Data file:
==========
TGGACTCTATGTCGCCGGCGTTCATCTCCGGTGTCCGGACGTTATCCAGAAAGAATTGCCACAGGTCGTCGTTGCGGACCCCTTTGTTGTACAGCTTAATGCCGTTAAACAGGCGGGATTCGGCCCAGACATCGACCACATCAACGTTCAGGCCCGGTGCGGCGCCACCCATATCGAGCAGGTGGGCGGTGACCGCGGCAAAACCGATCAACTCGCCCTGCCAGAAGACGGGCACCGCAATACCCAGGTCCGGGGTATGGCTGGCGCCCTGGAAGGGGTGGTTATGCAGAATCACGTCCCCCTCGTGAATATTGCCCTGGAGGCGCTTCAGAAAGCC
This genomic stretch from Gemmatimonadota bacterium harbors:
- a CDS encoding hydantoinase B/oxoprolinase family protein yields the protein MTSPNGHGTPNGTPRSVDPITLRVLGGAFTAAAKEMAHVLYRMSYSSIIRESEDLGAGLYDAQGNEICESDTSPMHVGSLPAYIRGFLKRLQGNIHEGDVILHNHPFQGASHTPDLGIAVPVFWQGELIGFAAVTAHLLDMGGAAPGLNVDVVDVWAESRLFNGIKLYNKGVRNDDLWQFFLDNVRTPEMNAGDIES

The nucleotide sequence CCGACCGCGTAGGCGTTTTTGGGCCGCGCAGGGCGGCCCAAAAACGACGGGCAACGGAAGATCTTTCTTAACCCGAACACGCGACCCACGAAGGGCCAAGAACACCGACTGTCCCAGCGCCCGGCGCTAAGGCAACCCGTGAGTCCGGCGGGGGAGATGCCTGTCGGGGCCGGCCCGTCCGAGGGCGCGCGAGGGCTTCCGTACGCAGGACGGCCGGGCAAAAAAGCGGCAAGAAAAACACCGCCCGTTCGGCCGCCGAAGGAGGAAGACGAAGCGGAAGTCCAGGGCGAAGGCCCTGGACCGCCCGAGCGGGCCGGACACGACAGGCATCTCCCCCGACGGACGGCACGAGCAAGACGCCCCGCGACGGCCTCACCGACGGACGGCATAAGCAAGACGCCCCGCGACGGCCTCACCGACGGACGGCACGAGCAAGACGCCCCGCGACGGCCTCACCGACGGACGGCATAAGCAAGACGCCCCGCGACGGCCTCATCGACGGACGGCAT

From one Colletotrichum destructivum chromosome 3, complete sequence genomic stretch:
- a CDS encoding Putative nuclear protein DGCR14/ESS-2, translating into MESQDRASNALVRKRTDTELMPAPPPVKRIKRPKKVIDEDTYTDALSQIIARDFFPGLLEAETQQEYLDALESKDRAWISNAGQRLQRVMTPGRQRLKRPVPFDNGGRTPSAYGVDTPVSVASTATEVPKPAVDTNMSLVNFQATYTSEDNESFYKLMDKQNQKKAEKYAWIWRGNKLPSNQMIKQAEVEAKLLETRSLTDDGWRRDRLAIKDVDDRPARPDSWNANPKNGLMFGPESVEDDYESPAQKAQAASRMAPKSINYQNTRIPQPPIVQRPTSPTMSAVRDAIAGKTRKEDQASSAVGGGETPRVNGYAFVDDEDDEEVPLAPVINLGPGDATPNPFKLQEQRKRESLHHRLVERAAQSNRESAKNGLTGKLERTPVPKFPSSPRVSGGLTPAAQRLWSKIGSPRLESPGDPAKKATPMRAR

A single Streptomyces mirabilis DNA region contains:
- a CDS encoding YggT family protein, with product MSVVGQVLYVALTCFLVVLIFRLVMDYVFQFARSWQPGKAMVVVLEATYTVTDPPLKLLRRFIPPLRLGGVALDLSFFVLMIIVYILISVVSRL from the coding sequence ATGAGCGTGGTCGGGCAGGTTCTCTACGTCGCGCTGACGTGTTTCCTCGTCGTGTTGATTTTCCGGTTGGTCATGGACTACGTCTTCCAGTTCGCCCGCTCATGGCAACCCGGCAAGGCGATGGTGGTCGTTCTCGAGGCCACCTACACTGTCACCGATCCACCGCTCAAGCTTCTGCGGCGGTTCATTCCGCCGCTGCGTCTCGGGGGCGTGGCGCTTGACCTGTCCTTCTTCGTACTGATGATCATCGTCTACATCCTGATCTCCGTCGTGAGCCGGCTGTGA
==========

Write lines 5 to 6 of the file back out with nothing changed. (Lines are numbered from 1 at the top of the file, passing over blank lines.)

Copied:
From one Colletotrichum destructivum chromosome 3, complete sequence genomic stretch:
- a CDS encoding Putative nuclear protein DGCR14/ESS-2, translating into MESQDRASNALVRKRTDTELMPAPPPVKRIKRPKKVIDEDTYTDALSQIIARDFFPGLLEAETQQEYLDALESKDRAWISNAGQRLQRVMTPGRQRLKRPVPFDNGGRTPSAYGVDTPVSVASTATEVPKPAVDTNMSLVNFQATYTSEDNESFYKLMDKQNQKKAEKYAWIWRGNKLPSNQMIKQAEVEAKLLETRSLTDDGWRRDRLAIKDVDDRPARPDSWNANPKNGLMFGPESVEDDYESPAQKAQAASRMAPKSINYQNTRIPQPPIVQRPTSPTMSAVRDAIAGKTRKEDQASSAVGGGETPRVNGYAFVDDEDDEEVPLAPVINLGPGDATPNPFKLQEQRKRESLHHRLVERAAQSNRESAKNGLTGKLERTPVPKFPSSPRVSGGLTPAAQRLWSKIGSPRLESPGDPAKKATPMRAR